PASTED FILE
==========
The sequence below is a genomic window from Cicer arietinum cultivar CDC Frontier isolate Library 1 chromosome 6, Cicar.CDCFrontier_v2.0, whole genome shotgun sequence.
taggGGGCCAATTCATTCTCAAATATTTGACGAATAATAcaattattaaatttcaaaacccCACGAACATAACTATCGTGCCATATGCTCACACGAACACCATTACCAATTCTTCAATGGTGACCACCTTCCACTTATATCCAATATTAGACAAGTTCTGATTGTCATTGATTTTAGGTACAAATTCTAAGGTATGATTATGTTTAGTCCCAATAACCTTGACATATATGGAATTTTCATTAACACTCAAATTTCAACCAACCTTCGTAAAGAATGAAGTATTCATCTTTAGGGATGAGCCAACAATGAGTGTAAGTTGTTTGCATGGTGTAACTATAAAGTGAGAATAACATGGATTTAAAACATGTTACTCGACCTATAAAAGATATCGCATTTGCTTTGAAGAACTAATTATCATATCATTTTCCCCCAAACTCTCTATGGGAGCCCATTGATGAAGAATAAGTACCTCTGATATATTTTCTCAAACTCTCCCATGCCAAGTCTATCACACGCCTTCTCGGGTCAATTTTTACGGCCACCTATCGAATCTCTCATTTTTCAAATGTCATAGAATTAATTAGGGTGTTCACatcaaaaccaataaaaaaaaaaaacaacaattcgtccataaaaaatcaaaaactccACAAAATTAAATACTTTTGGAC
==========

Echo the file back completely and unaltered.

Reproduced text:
The sequence below is a genomic window from Cicer arietinum cultivar CDC Frontier isolate Library 1 chromosome 6, Cicar.CDCFrontier_v2.0, whole genome shotgun sequence.
taggGGGCCAATTCATTCTCAAATATTTGACGAATAATAcaattattaaatttcaaaacccCACGAACATAACTATCGTGCCATATGCTCACACGAACACCATTACCAATTCTTCAATGGTGACCACCTTCCACTTATATCCAATATTAGACAAGTTCTGATTGTCATTGATTTTAGGTACAAATTCTAAGGTATGATTATGTTTAGTCCCAATAACCTTGACATATATGGAATTTTCATTAACACTCAAATTTCAACCAACCTTCGTAAAGAATGAAGTATTCATCTTTAGGGATGAGCCAACAATGAGTGTAAGTTGTTTGCATGGTGTAACTATAAAGTGAGAATAACATGGATTTAAAACATGTTACTCGACCTATAAAAGATATCGCATTTGCTTTGAAGAACTAATTATCATATCATTTTCCCCCAAACTCTCTATGGGAGCCCATTGATGAAGAATAAGTACCTCTGATATATTTTCTCAAACTCTCCCATGCCAAGTCTATCACACGCCTTCTCGGGTCAATTTTTACGGCCACCTATCGAATCTCTCATTTTTCAAATGTCATAGAATTAATTAGGGTGTTCACatcaaaaccaataaaaaaaaaaaacaacaattcgtccataaaaaatcaaaaactccACAAAATTAAATACTTTTGGAC